Saturday, May 09, 2009

How to read a lot of books

A question I get periodically was asked again last night, "How do you read so many books?" The simplest explanation is that I love to read, it's one of my favorite things to do. Beyond that though, here's some practical things that might help someone read more:

- Pick books you'll enjoy. What might seem like a "duh" is actually a big reason why, I think, people don't enjoy reading: the books they've read aren't enjoyable to them. Maybe your high school teacher wouldn't let up on Shakespeare and you just abhorred it, so you have this nervous twitch that kicks in whenever you see any book because you're afraid of "to be or not to be." Reading isn't supposed to feel like a homework assignment, it's something that's meant to be enjoyed. Leave the wounds from your high school English teacher in the past and find a book YOU want to read because YOU'RE choosing to read it.

- Think correctly about reading
. Reading is not a mere leisure activity. For some reading is actually part of their work's training/development. Obviously you shouldn't read for the whole day, and equally important, you should have your boss' approval. But to take a short block of time each day or a couple times a week should actually be expected and shouldn't bring a false sense of guilt that you are wasting time. It's called sharpening your skills. If you're in ministry, read books about ministry; if you're a teacher, read books about teaching; and so on.

- Make time for it
. If you want to read more then you have to establish some type of rhythm in your week for when you are going to read. If I'm not having lunch with anyone then I read while I'm eating, I also read later at night when the rest of the family goes to bed. For you it might be cutting out a TV show, early in the morning, or an hour at a coffeeshop in the evening. But if it takes time to read then you have to make the time.

- Carry a book with you all the time
. How often do you wait in line? How often do you wait period? I hate wasting time, and awhile back I figured out that it was my choice whether waiting time became wasted time. I started carrying a paperback around with me wherever I went. A few pages can be read while waiting in line at the grocery story and probably a whole chapter sitting in the doctor's office. If you ride the train a lot in Chicago then you're being handed blocks of time to read - so why not have a book with you? Don't waste time staring at walls or the back of peoples' heads when you could get through some pages.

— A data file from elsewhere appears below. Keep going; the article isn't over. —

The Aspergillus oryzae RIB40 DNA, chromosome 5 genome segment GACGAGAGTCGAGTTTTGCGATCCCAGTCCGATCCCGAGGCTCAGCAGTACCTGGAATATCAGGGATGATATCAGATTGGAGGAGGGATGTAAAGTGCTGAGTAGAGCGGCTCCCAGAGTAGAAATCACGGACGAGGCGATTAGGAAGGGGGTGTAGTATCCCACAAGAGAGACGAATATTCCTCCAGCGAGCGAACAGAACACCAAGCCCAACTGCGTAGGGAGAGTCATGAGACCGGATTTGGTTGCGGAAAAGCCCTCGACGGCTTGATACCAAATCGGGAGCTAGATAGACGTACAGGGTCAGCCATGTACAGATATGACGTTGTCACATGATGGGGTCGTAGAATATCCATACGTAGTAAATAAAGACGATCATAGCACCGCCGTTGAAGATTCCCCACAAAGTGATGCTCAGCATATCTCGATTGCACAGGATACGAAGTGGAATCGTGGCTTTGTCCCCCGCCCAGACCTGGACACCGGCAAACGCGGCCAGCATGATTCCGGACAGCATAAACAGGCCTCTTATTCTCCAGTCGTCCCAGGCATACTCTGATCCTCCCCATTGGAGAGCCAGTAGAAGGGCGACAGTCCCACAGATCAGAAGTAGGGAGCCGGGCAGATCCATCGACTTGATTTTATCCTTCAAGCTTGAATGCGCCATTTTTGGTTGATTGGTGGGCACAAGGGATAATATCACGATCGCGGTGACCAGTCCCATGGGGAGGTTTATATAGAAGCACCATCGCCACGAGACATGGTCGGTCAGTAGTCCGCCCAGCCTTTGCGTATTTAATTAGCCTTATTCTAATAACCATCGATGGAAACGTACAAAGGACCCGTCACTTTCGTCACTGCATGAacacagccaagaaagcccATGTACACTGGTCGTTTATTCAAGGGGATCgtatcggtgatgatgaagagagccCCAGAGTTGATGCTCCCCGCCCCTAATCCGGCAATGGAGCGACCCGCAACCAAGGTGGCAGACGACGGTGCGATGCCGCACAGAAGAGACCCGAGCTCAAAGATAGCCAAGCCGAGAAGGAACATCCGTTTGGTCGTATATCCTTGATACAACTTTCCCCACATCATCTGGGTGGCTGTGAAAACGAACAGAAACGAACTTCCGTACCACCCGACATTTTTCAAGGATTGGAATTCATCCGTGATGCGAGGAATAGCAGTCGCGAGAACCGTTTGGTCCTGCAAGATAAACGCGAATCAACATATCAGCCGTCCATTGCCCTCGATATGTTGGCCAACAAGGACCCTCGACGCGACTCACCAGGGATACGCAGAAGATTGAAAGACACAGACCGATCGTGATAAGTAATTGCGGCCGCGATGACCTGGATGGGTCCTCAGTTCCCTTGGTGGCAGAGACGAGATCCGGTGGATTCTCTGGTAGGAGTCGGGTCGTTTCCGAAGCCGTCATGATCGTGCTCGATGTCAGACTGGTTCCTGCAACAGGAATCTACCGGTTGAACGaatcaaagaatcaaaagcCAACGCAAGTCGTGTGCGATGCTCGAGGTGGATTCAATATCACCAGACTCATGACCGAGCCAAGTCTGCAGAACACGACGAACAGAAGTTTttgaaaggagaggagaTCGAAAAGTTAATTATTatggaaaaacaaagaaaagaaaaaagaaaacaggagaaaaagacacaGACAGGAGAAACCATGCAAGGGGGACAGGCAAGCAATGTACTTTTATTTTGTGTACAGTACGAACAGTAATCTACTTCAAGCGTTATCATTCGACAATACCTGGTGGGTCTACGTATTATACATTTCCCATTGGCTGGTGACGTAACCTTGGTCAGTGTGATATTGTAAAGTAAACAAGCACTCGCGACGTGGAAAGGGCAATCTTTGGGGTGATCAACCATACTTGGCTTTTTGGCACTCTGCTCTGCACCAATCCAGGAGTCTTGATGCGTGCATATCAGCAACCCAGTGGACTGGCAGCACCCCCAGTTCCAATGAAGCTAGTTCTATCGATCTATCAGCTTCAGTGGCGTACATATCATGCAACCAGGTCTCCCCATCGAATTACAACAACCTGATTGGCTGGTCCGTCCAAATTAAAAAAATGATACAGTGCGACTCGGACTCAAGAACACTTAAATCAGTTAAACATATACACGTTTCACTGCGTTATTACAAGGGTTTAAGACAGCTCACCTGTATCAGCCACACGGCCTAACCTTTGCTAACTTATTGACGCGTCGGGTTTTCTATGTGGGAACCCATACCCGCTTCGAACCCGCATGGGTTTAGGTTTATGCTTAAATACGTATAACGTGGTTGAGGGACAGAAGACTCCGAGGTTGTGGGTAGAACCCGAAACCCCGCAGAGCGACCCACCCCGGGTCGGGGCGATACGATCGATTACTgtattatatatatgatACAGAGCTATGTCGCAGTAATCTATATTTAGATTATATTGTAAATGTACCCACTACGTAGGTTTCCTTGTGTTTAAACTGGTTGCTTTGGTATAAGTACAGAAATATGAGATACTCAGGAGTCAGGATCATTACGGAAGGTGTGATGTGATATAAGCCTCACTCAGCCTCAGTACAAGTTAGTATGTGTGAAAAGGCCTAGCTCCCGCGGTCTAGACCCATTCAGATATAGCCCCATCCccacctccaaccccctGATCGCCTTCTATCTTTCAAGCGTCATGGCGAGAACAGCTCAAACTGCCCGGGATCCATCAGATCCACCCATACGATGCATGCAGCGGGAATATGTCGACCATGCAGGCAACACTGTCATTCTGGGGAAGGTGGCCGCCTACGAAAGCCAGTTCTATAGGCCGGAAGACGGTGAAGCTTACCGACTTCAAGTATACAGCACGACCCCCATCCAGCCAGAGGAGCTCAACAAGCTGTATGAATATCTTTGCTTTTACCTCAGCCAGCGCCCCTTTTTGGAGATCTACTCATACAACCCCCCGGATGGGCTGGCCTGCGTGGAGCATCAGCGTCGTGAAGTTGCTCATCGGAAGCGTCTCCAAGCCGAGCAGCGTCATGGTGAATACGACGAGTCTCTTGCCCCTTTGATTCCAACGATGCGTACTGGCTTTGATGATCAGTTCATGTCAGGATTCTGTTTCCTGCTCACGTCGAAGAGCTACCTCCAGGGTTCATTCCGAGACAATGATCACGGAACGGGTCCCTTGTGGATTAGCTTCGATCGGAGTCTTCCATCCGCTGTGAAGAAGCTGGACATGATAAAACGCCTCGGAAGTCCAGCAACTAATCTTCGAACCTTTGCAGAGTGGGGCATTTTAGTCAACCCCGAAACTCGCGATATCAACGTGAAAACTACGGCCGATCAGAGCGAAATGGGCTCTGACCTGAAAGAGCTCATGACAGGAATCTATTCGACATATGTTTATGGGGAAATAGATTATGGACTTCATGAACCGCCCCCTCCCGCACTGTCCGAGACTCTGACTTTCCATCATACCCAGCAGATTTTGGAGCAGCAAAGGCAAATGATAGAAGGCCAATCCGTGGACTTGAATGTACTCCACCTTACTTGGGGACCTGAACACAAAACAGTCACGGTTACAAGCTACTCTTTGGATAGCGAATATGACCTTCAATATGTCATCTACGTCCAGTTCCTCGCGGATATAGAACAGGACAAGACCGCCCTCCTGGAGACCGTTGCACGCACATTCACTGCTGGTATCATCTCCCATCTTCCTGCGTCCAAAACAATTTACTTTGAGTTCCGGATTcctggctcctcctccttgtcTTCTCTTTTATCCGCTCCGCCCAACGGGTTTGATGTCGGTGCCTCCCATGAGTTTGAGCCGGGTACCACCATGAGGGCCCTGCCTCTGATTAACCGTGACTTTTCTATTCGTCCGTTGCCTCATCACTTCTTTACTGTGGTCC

- Listen to Audio books. How often you wait in line is one thing, but think about how much time you spend in the car, especially if you commute. To not get stressed out in gridlock I began listening to unabridged audiobooks. Unabridged means that someone is reading a novel word for word as it is in the hardcopy of the book. If I'm alone in the car I have an audiobook on, and I probably listen to two a month on average. A lot of libraries have unabridged books on CD that you can check out. I get mine through a subscription to audbile.com.

- Read a variety of things. Read fiction and read non-fiction, read older authors and read newer authors, read authors whose ideas you agree with and also those whose you don't. Book options shouldn't be treated like the same old menu item you resort to - books are like a buffet: the options change all the time and you can take whatever you want. I'm going to blog about this another time, but I don't think it's beneficial to only read one particular type of book. Balance is the key. At any given time I have a non-fiction book (normally what I read during the day) and a fiction book (read at night) that I'm reading (plus my audio book).

- Connect and discuss with others. When you run into someone who is or has read the same book you've read it can bring about an amazing conversation. Shared observations, insights, and meaninful reflections make it more than just a a good book you've read - it becomes a deeper connection with another person. Plus, if you are stuck as to what to read the best place to start is to ask someone what good books they've read. Just seeing them on the shelf I probably would have never read any books by Orson Scott Card. But, a friend of mine who knows I like fantasy highly recommended him to me and explained why he liked his books so much. Since that conversation a few years ago I've probably read over 15 books by Card and he's now one of my favorite authors.

Other than the above, the only other really big thing I could say is that you need to make reading your own thing. Don't compare your reading preferences and speed to others. I read on average 50 books a year and from a wide variety of topics and authors. I know of some people who read more than me and some who read less. Regardless, none of that should matter to you. If you only read 1 book a month that is AWESOME! Connect with others because of books, but don't think you have to become others. Just read, and enjoy it.

So go buy a good book and find some time to enjoy it. If you need ideas, the books I'm reading, have recently read, and my favorites are on the left side of the blog a little ways down.

1 comment:

jedi4gvn1998@gmail.com said...

Your right... I should start looking at books like a menu from a restaurant. I think I read one fictional book about two years ago, 'The Kite Runner'. I actually enjoyed it. I used to read so much as a kid, now...I dunno.

Good blog, bro. I need to get back into it. OH! The thing is that I love to collect them!

Weird, huh? =)